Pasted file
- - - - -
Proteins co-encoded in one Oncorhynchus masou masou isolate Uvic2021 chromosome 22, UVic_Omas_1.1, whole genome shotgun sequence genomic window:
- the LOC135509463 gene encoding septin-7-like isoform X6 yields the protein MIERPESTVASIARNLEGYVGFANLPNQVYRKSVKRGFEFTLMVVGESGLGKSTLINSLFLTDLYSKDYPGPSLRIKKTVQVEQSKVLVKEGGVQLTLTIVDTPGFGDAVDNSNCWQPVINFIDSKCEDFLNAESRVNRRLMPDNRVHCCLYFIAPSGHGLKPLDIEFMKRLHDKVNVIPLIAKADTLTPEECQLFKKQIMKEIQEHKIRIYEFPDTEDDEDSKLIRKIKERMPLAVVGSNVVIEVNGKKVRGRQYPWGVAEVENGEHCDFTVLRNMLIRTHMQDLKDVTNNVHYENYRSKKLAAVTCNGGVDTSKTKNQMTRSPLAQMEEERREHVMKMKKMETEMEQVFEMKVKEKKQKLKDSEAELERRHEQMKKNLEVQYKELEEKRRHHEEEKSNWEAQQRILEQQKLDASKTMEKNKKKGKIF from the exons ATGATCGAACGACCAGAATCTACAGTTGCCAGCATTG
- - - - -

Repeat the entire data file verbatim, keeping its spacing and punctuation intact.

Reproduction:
Proteins co-encoded in one Oncorhynchus masou masou isolate Uvic2021 chromosome 22, UVic_Omas_1.1, whole genome shotgun sequence genomic window:
- the LOC135509463 gene encoding septin-7-like isoform X6 yields the protein MIERPESTVASIARNLEGYVGFANLPNQVYRKSVKRGFEFTLMVVGESGLGKSTLINSLFLTDLYSKDYPGPSLRIKKTVQVEQSKVLVKEGGVQLTLTIVDTPGFGDAVDNSNCWQPVINFIDSKCEDFLNAESRVNRRLMPDNRVHCCLYFIAPSGHGLKPLDIEFMKRLHDKVNVIPLIAKADTLTPEECQLFKKQIMKEIQEHKIRIYEFPDTEDDEDSKLIRKIKERMPLAVVGSNVVIEVNGKKVRGRQYPWGVAEVENGEHCDFTVLRNMLIRTHMQDLKDVTNNVHYENYRSKKLAAVTCNGGVDTSKTKNQMTRSPLAQMEEERREHVMKMKKMETEMEQVFEMKVKEKKQKLKDSEAELERRHEQMKKNLEVQYKELEEKRRHHEEEKSNWEAQQRILEQQKLDASKTMEKNKKKGKIF from the exons ATGATCGAACGACCAGAATCTACAGTTGCCAGCATTG